0. Car Detailing Tips
1. Recommended Car Detailing Products
2. Recommendations for time versus cost trade offs
3. How to wash a car
4. How to get an great shine
5. How to clean the interior of the car
6. How to maintain the shine
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There are countless product lines available for car detailing. There are a few that appear as leading brands suitable for the home user. I will describe a few of the more popular brands, while no doubt excluding some brands that others will argue deserve mention. As one professional told me, "It's like toothpaste. It doesn't matter particularly which brand you pick, just brush daily."
Car detailing has become a chemistry experiment with polymers applied a layer at a time. Consequently each layer applied to a surface interacts with the previously applied layer. For simplicity and minimal problems I recommend you pick a brand and stick with it for all your detailing needs on a particular surface. This is especially true for the polish, sealant, wax, and maintenance phases. So that means you will probably be ok mixing brands for the car wash, clay and clay lubrication phases.
For exterior detailing the brand I recommend most highly, is Jeff's Werkstatt. Many, but not all would agree, but few would consider it a poor product. Some people complain that Jeff's can be a difficult product to apply properly. Everyone mentions that a little bit goes a long way, so apply the amount specified in the instructions. With proper maintenance a Jeff's based paint detail may last as long as a year. I prefer it since with expert application it should last the longest with an excellent visual result. That said the other brands listed below are fine, and many people prefer them! The products I recommend from Jeffs are:
Other popular brands include Duragloss which is widely available in stores. Zaino is a very popular product line that many people swear by. Mothers is also loved by it's own following. Finally Klasse and Sonus are also popular. These are all good brands, and if for whatever reason you choose these, it will be fine.
For cleaning the interior use Simple Green cleaner (buy it at the grocery store) diluted 2:1. It works great. Avoid spraying on clear plastic though.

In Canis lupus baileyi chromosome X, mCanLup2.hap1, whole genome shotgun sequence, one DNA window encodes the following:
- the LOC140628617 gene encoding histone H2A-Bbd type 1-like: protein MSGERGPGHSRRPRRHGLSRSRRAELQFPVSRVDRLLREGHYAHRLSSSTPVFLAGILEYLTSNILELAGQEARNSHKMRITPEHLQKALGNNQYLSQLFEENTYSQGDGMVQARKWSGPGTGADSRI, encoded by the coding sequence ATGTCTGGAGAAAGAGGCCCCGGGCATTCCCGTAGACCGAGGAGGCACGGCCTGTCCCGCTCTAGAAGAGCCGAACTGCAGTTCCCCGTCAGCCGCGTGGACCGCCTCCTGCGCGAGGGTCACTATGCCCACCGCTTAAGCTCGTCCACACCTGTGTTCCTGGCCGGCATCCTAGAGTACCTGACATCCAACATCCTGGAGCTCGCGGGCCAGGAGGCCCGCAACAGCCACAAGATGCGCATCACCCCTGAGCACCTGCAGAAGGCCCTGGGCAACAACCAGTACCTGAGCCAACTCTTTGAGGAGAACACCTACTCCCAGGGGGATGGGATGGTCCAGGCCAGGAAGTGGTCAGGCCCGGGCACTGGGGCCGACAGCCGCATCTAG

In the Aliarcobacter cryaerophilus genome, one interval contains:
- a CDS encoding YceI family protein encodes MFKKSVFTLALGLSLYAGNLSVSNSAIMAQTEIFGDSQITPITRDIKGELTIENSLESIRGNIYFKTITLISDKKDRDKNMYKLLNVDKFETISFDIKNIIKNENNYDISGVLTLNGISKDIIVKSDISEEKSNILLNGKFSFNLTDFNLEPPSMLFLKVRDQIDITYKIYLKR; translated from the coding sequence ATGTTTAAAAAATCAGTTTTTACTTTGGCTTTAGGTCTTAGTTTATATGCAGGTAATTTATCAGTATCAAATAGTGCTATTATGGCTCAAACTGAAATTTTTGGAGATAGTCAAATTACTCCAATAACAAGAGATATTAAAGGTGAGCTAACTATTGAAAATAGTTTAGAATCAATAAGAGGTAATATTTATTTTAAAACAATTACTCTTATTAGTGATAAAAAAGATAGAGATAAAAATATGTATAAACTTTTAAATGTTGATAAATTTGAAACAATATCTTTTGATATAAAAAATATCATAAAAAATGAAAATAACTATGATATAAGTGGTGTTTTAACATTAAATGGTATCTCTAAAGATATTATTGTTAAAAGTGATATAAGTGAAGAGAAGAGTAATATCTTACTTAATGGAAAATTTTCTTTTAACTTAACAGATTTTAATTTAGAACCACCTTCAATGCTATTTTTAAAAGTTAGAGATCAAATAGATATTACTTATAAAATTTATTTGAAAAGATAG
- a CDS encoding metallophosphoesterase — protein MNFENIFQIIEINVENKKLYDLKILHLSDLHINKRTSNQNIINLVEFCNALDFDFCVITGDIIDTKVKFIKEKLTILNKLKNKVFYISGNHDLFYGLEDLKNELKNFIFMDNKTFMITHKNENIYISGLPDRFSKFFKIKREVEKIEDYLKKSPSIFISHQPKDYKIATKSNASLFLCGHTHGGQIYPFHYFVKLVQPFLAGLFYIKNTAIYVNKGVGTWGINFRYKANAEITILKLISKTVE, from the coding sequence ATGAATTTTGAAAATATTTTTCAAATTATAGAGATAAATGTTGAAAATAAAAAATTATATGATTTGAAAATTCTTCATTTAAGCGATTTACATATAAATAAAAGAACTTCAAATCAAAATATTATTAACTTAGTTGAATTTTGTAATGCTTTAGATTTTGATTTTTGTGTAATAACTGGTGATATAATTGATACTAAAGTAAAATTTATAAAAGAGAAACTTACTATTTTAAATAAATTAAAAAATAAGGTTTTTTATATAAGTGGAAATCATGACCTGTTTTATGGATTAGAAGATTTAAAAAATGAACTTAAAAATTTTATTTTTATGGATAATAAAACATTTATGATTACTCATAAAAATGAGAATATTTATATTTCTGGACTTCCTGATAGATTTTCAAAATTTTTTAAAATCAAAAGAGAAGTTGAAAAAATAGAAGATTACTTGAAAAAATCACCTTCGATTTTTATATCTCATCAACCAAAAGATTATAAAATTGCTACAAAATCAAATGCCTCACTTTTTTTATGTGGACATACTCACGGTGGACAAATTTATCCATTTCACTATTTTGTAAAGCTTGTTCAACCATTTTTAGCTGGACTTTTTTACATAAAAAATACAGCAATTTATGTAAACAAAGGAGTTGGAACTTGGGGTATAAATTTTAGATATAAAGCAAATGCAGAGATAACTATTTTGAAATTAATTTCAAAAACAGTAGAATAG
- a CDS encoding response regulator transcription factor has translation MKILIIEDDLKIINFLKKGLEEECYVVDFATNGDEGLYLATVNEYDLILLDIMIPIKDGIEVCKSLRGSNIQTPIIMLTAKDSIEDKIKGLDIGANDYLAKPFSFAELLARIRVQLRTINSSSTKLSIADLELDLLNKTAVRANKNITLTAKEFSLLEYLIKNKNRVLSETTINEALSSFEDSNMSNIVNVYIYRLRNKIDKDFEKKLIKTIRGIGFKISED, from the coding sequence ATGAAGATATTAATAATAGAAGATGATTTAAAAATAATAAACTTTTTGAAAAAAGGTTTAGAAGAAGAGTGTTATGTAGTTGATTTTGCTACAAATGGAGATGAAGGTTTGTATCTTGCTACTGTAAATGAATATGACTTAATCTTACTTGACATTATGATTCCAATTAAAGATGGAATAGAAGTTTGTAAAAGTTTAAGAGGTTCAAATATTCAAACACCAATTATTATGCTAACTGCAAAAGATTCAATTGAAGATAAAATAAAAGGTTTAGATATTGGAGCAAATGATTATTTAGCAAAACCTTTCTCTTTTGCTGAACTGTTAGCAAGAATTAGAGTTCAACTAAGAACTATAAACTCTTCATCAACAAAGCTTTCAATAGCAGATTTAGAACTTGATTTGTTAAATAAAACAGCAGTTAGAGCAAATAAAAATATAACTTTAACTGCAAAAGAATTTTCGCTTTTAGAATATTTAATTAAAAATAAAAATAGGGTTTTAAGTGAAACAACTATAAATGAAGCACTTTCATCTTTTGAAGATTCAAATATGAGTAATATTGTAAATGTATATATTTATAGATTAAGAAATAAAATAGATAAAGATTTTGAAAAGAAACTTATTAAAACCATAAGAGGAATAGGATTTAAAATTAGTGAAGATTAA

For car washing, if you use the recommended single bucket method you'll need to buy Quick and Easy Wash from Protect All.
Once you have an assortment of chemicals it's time to get applicators and items to dry the car. Everyone seems to agree that rubbing the car with any kind of fabric or material invites scratches and should be avoided. I don't want to do rub or dry since it sounds like time consuming work! Here's where that great surface starts to pay off. Well prepared paint will tend to repel water. So if you're washing by hand a gently running hose with no added pressure from the nozzle can cause the water to sheet off the newly cleaned surface. Just keep adding water to the water that is running off the car. Even using this trick there will still be some moisture on the car that must be mechanically dried. There is much debate in terms of brands and materials for removing that moisture. Some people swear by terry cloth, others microfiber. After much reading, I'm on the side of microfiber. Always move it in one direction since the dirt gets trapped on the back side of the little fibers and this protects your paint from scratches. Scratches reduce glossy great looks and proper technique costs no more time or money, just a little discipline.
So which microfiber to buy? It turns out they are not created equal by any measure. Target carries grey microfiber Vroom brand towels at a good price that most people find acceptable. The other colors at target have uneven quality. Premium brands with consistently happy customers include Viking, Cobra , Meguiar's , Chemical Guys, Jeff's, and Mothers. It is important to have several kinds of microfiber towels for different purposes. I suggest picking different colors for different purposes. I ordered the towel types according to the sensitivity of the cleaning job:
For washing the car you'll need three buckets and two lambs wool or microfiber wash mitts. Chemical Guys carries the microfiber type. If you use the alternative single bucket washing method you'll only need one bucket.
Many people now use mechanical means to apply waxes and polishes. The popular tool that most people should be able to use with a minimum of risk is the Porter Cable Random Orbital Buffer model 7336 or the Porter-Cable 7424 . People seem to prefer the 6" version, so stick with that. Remember you'll need a bunch of pads, so be sure to buy those at the same time. Never mix products on the same pad. The non-random buffer is not recommended for amateurs. It's way too easy to make a mistake. Frankly all these tools scare me, so I'm paying someone to use it.
You don't need to buy everything at once. I recommend slowly adding products as you find you're consistently keeping the car looking nice. For example I'm starting with these products for paint maintenance from Jeffs: